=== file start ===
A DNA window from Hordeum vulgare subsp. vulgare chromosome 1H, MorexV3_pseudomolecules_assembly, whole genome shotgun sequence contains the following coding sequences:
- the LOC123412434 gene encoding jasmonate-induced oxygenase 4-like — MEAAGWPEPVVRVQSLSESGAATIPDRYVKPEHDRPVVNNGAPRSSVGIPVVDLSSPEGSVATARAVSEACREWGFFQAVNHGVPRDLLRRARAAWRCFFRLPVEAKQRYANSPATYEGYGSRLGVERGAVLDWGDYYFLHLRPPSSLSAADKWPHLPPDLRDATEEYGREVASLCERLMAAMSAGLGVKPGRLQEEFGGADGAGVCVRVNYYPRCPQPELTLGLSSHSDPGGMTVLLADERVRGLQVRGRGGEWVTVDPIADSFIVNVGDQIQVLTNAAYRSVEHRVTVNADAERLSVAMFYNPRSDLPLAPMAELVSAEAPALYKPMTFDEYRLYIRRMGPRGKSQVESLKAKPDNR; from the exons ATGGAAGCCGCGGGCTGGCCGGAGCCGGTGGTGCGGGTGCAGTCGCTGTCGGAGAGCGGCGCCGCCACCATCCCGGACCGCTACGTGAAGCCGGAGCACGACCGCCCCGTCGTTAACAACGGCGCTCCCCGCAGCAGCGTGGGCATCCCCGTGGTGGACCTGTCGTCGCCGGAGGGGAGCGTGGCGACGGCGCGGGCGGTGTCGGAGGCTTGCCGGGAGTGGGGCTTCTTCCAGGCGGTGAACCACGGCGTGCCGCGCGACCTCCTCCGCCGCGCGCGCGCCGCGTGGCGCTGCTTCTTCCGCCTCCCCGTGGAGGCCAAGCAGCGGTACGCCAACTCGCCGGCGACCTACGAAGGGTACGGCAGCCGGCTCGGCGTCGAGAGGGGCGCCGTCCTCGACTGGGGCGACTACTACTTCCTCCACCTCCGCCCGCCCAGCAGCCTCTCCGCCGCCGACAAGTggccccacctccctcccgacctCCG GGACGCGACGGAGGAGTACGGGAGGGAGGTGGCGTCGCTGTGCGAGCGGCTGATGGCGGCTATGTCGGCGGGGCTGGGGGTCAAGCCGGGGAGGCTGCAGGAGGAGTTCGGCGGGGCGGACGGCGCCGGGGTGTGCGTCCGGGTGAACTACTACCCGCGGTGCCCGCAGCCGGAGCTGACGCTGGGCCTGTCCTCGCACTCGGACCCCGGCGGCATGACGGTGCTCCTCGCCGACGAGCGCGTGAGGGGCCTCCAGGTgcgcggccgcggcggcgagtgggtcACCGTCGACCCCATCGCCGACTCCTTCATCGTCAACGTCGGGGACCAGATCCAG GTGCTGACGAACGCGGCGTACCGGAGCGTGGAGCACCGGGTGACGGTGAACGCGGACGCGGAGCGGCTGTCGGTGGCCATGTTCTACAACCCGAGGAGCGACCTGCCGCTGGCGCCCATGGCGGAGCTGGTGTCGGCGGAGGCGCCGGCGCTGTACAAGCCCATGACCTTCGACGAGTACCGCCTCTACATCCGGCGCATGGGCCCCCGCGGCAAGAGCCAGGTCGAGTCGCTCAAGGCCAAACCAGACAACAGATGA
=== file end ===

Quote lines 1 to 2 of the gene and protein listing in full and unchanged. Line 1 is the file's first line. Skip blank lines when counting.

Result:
A DNA window from Hordeum vulgare subsp. vulgare chromosome 1H, MorexV3_pseudomolecules_assembly, whole genome shotgun sequence contains the following coding sequences:
- the LOC123412434 gene encoding jasmonate-induced oxygenase 4-like — MEAAGWPEPVVRVQSLSESGAATIPDRYVKPEHDRPVVNNGAPRSSVGIPVVDLSSPEGSVATARAVSEACREWGFFQAVNHGVPRDLLRRARAAWRCFFRLPVEAKQRYANSPATYEGYGSRLGVERGAVLDWGDYYFLHLRPPSSLSAADKWPHLPPDLRDATEEYGREVASLCERLMAAMSAGLGVKPGRLQEEFGGADGAGVCVRVNYYPRCPQPELTLGLSSHSDPGGMTVLLADERVRGLQVRGRGGEWVTVDPIADSFIVNVGDQIQVLTNAAYRSVEHRVTVNADAERLSVAMFYNPRSDLPLAPMAELVSAEAPALYKPMTFDEYRLYIRRMGPRGKSQVESLKAKPDNR; from the exons ATGGAAGCCGCGGGCTGGCCGGAGCCGGTGGTGCGGGTGCAGTCGCTGTCGGAGAGCGGCGCCGCCACCATCCCGGACCGCTACGTGAAGCCGGAGCACGACCGCCCCGTCGTTAACAACGGCGCTCCCCGCAGCAGCGTGGGCATCCCCGTGGTGGACCTGTCGTCGCCGGAGGGGAGCGTGGCGACGGCGCGGGCGGTGTCGGAGGCTTGCCGGGAGTGGGGCTTCTTCCAGGCGGTGAACCACGGCGTGCCGCGCGACCTCCTCCGCCGCGCGCGCGCCGCGTGGCGCTGCTTCTTCCGCCTCCCCGTGGAGGCCAAGCAGCGGTACGCCAACTCGCCGGCGACCTACGAAGGGTACGGCAGCCGGCTCGGCGTCGAGAGGGGCGCCGTCCTCGACTGGGGCGACTACTACTTCCTCCACCTCCGCCCGCCCAGCAGCCTCTCCGCCGCCGACAAGTggccccacctccctcccgacctCCG GGACGCGACGGAGGAGTACGGGAGGGAGGTGGCGTCGCTGTGCGAGCGGCTGATGGCGGCTATGTCGGCGGGGCTGGGGGTCAAGCCGGGGAGGCTGCAGGAGGAGTTCGGCGGGGCGGACGGCGCCGGGGTGTGCGTCCGGGTGAACTACTACCCGCGGTGCCCGCAGCCGGAGCTGACGCTGGGCCTGTCCTCGCACTCGGACCCCGGCGGCATGACGGTGCTCCTCGCCGACGAGCGCGTGAGGGGCCTCCAGGTgcgcggccgcggcggcgagtgggtcACCGTCGACCCCATCGCCGACTCCTTCATCGTCAACGTCGGGGACCAGATCCAG GTGCTGACGAACGCGGCGTACCGGAGCGTGGAGCACCGGGTGACGGTGAACGCGGACGCGGAGCGGCTGTCGGTGGCCATGTTCTACAACCCGAGGAGCGACCTGCCGCTGGCGCCCATGGCGGAGCTGGTGTCGGCGGAGGCGCCGGCGCTGTACAAGCCCATGACCTTCGACGAGTACCGCCTCTACATCCGGCGCATGGGCCCCCGCGGCAAGAGCCAGGTCGAGTCGCTCAAGGCCAAACCAGACAACAGATGA